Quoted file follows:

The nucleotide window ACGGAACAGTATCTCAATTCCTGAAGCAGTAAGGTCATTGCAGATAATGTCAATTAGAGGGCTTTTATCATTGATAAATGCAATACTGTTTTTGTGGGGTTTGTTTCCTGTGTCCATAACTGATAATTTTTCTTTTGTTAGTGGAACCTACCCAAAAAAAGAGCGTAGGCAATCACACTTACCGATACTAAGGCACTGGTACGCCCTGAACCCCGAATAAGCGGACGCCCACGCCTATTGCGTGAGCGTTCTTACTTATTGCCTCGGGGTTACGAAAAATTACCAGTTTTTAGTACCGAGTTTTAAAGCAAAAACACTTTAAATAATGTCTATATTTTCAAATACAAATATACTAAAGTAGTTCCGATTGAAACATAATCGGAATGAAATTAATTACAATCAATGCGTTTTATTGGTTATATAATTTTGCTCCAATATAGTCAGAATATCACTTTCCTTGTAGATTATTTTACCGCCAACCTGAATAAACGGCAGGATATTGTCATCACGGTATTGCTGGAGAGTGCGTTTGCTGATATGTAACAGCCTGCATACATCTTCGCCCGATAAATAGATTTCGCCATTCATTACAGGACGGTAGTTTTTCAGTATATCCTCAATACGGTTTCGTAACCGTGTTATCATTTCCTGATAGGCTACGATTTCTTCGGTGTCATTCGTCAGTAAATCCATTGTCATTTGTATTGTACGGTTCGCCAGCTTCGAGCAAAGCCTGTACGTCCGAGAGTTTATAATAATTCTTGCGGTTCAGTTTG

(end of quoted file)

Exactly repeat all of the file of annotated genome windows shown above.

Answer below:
The nucleotide window ACGGAACAGTATCTCAATTCCTGAAGCAGTAAGGTCATTGCAGATAATGTCAATTAGAGGGCTTTTATCATTGATAAATGCAATACTGTTTTTGTGGGGTTTGTTTCCTGTGTCCATAACTGATAATTTTTCTTTTGTTAGTGGAACCTACCCAAAAAAAGAGCGTAGGCAATCACACTTACCGATACTAAGGCACTGGTACGCCCTGAACCCCGAATAAGCGGACGCCCACGCCTATTGCGTGAGCGTTCTTACTTATTGCCTCGGGGTTACGAAAAATTACCAGTTTTTAGTACCGAGTTTTAAAGCAAAAACACTTTAAATAATGTCTATATTTTCAAATACAAATATACTAAAGTAGTTCCGATTGAAACATAATCGGAATGAAATTAATTACAATCAATGCGTTTTATTGGTTATATAATTTTGCTCCAATATAGTCAGAATATCACTTTCCTTGTAGATTATTTTACCGCCAACCTGAATAAACGGCAGGATATTGTCATCACGGTATTGCTGGAGAGTGCGTTTGCTGATATGTAACAGCCTGCATACATCTTCGCCCGATAAATAGATTTCGCCATTCATTACAGGACGGTAGTTTTTCAGTATATCCTCAATACGGTTTCGTAACCGTGTTATCATTTCCTGATAGGCTACGATTTCTTCGGTGTCATTCGTCAGTAAATCCATTGTCATTTGTATTGTACGGTTCGCCAGCTTCGAGCAAAGCCTGTACGTCCGAGAGTTTATAATAATTCTTGCGGTTCAGTTTG